The Securities and Exchange Commission is considering how regulation of money-market mutual funds could be tightened to better protect investors, the head of the agency said today.
SEC Chairman Mary Schapiro said that in the wake of a calamity last fall — when a $60 billion money fund "broke the buck"— the SEC must "comprehensively re-examine" the rules for money-market funds.
"We should do so with a view toward enabling money-market funds to afford investors the relatively safe and liquid investment that they expect" from a fund registered with the SEC, Schapiro said in an address to a meeting of the Mutual Fund Directors Forum.
Current requirements for credit quality and cash flow are among the aspects being examined by the SEC staff, which also is looking into possible changes to protect investors from potential abuses and panic-induced runs on funds, she said. Schapiro has asked the staff to present a proposal to the five SEC commissioners for possible action next month.
The collapse of the Primary Reserve Fund in September, which exposed investors to losses that could ultimately reach about 8 cents on the dollar was one in the cascading series of troubling events in the financial meltdown. It marked only the second such instance in the nearly four decades that money-market funds have been available to keep money safe and readily accessible while earning a modest return.
The "breaking of the buck" stoked fears over the safety of the nearly $4 trillion in assets held in money-market mutual funds.
After investment bank Lehman Brothers filed for bankruptcy protection on Sept. 15, New York-based Reserve Management Co.'s board declared its investment in Lehman debt's worthless. That triggered a rush of orders from institutional clients to pull money out of the fund, gutting the fund's value as its managers were forced to sell assets amid sharply declining markets.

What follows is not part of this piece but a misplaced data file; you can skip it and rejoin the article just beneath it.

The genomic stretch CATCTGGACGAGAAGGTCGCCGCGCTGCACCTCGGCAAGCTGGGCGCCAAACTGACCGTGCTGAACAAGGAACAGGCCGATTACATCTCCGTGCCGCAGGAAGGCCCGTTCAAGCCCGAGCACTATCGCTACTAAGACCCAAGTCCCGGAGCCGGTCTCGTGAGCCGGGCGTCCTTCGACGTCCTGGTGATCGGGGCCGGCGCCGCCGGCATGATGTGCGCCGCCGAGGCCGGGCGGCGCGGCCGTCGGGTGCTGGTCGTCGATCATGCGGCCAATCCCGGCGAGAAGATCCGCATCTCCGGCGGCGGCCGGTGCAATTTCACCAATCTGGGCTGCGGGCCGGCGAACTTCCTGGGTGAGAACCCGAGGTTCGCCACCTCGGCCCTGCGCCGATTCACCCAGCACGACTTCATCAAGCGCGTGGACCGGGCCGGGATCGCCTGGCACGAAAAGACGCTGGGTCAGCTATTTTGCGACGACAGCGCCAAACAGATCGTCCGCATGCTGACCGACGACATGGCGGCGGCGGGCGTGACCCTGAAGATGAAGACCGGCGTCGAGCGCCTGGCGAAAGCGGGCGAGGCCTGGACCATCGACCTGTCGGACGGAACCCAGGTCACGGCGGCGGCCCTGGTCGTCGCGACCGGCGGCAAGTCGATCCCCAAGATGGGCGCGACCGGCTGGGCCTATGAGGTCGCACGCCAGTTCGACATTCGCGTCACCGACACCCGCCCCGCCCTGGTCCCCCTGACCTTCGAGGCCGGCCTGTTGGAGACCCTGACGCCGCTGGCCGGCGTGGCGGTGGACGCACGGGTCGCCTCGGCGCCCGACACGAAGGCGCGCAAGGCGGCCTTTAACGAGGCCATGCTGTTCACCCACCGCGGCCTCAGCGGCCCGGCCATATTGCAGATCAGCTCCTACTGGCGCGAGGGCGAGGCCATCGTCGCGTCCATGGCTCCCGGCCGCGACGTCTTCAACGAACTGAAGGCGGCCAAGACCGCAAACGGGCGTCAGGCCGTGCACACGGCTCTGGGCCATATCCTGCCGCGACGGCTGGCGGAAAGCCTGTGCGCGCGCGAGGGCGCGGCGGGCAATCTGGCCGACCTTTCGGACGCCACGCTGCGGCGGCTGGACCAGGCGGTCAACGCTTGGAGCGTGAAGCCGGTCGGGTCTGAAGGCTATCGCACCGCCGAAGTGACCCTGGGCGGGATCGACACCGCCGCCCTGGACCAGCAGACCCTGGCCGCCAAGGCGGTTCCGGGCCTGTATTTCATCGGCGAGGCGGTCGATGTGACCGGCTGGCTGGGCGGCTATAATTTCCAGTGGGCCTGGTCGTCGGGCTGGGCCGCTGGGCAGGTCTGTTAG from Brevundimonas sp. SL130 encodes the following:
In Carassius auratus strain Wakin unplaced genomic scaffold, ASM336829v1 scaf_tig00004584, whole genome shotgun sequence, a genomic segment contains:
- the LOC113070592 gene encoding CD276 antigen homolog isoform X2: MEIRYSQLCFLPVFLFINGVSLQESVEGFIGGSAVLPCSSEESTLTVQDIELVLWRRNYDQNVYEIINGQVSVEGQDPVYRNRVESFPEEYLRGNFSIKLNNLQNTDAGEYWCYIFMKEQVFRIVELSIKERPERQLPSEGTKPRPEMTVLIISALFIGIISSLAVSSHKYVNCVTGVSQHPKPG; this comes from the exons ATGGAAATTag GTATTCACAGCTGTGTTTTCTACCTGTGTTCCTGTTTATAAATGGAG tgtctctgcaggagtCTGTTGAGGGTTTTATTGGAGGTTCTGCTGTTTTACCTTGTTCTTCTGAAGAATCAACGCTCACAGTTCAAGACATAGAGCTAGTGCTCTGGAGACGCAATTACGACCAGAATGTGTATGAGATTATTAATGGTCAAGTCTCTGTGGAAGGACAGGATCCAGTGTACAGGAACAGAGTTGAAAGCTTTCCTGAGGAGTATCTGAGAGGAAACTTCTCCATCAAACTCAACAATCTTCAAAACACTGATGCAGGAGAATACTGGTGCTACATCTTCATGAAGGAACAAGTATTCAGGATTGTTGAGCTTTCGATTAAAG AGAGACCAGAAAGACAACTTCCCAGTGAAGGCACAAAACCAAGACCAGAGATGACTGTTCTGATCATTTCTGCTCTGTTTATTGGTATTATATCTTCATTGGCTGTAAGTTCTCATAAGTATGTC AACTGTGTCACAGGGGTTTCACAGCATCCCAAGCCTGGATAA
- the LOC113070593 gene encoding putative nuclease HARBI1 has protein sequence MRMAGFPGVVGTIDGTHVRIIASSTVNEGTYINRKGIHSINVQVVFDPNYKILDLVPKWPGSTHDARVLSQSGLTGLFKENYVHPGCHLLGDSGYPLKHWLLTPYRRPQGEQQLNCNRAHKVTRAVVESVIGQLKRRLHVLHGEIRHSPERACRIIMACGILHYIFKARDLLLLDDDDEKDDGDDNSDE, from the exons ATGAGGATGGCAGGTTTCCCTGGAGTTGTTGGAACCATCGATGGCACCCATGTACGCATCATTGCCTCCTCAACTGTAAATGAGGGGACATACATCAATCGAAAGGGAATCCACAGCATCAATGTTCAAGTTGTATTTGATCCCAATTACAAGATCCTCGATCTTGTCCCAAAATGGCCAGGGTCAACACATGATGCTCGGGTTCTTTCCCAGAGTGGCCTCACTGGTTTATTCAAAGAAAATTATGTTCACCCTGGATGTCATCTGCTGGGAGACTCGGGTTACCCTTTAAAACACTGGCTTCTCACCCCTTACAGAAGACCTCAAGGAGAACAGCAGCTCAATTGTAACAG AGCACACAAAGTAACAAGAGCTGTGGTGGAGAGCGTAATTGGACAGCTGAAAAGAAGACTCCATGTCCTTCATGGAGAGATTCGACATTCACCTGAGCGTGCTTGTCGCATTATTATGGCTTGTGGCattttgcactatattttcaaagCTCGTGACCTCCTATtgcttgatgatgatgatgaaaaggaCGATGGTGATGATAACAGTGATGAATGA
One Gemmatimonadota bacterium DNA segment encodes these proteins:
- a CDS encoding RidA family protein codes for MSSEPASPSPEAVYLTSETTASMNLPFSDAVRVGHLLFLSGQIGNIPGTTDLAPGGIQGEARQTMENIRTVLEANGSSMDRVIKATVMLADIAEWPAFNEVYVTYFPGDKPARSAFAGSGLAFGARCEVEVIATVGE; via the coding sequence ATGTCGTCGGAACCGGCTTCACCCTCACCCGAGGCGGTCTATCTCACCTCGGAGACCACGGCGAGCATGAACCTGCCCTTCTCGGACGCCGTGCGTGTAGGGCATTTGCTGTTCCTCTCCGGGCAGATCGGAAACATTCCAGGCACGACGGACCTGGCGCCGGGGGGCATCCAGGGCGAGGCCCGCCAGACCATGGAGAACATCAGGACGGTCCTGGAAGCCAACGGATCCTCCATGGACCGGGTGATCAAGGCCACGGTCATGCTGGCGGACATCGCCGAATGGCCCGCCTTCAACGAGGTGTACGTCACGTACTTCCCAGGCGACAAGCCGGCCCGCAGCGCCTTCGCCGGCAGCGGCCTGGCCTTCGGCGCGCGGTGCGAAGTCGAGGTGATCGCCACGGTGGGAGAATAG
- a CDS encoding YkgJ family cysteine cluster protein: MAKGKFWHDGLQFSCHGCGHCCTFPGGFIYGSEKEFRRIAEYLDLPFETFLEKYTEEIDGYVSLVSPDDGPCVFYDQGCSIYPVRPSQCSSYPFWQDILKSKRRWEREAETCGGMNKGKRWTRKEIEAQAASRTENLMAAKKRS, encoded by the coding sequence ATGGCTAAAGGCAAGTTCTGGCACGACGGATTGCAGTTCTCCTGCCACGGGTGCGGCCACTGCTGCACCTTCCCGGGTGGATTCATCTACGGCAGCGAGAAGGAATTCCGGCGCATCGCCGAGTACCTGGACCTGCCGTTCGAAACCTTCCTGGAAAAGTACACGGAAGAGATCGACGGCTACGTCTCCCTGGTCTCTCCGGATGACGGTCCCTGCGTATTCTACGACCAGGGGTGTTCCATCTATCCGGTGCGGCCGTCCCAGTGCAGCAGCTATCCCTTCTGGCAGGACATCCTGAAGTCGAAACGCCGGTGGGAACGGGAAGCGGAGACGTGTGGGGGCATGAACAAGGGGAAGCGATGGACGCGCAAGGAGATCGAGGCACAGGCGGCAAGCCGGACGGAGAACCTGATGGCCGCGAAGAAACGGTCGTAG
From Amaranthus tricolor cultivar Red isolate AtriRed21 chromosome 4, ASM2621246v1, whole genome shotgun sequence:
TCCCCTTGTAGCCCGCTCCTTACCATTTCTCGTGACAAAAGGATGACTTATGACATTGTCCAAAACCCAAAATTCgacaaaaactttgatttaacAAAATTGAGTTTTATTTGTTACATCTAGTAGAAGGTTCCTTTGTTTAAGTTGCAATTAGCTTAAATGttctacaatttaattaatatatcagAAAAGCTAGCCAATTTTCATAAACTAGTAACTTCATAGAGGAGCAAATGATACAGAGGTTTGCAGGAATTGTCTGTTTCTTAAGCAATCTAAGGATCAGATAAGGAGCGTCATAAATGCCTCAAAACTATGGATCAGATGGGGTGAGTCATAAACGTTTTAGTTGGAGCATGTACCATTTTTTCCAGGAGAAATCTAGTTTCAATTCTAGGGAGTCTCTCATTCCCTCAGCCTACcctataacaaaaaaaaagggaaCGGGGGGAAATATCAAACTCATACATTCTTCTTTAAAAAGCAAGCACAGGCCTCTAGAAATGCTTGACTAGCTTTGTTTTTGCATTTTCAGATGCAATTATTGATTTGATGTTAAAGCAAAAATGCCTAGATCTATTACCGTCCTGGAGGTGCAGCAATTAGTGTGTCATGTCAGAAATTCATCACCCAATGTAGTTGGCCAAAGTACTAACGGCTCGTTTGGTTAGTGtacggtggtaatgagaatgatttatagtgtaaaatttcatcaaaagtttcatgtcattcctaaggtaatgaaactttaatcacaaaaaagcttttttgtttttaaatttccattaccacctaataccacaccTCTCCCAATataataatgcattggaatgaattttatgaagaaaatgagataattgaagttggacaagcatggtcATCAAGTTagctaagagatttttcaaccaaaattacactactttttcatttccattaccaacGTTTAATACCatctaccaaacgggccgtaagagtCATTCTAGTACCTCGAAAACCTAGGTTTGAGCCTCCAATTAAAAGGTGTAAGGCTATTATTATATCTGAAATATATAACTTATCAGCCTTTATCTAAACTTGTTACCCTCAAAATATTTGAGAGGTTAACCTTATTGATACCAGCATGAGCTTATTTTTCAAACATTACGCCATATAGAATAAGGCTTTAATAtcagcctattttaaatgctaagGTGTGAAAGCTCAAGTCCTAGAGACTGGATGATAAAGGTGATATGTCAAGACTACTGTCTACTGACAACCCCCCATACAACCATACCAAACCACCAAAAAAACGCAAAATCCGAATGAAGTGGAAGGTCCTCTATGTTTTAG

The next day, Reserve Management said its Primary Fund had "broken the buck" when the value of its assets fell to 97 cents per investor dollar put in — below the dollar-for-dollar level needed to fully repay investors. The company said it now expects investors could receive 91.7 cents for every dollar they put in to the fund.
The Treasury Department stepped in with a temporary program to guarantee money-market funds, but the Primary Fund — the first U.S. money fund, established in 1970 — didn't qualify and had to liquidate.
The Investment Company Institute, the mutual fund industry's biggest trade group, has proposed to the SEC its own tightened rules for money funds. They include toughened requirements to screen money fund investments for safety, and to ensure that fund companies can return cash on demand to investors — even if redemption orders come in a panic-induced rush. The industry is rejecting private insurance to protect investors against losses, and opposes easing current requirements that money funds hold at least $1 in assets for each investor dollar put in.
The ICI's proposals are "an important and very constructive first step toward reconsideration of money-market fund regulations," Schapiro said today, "but it is just that, a first step." She said the SEC's examination of the issues and eventual rule changes are likely to go further.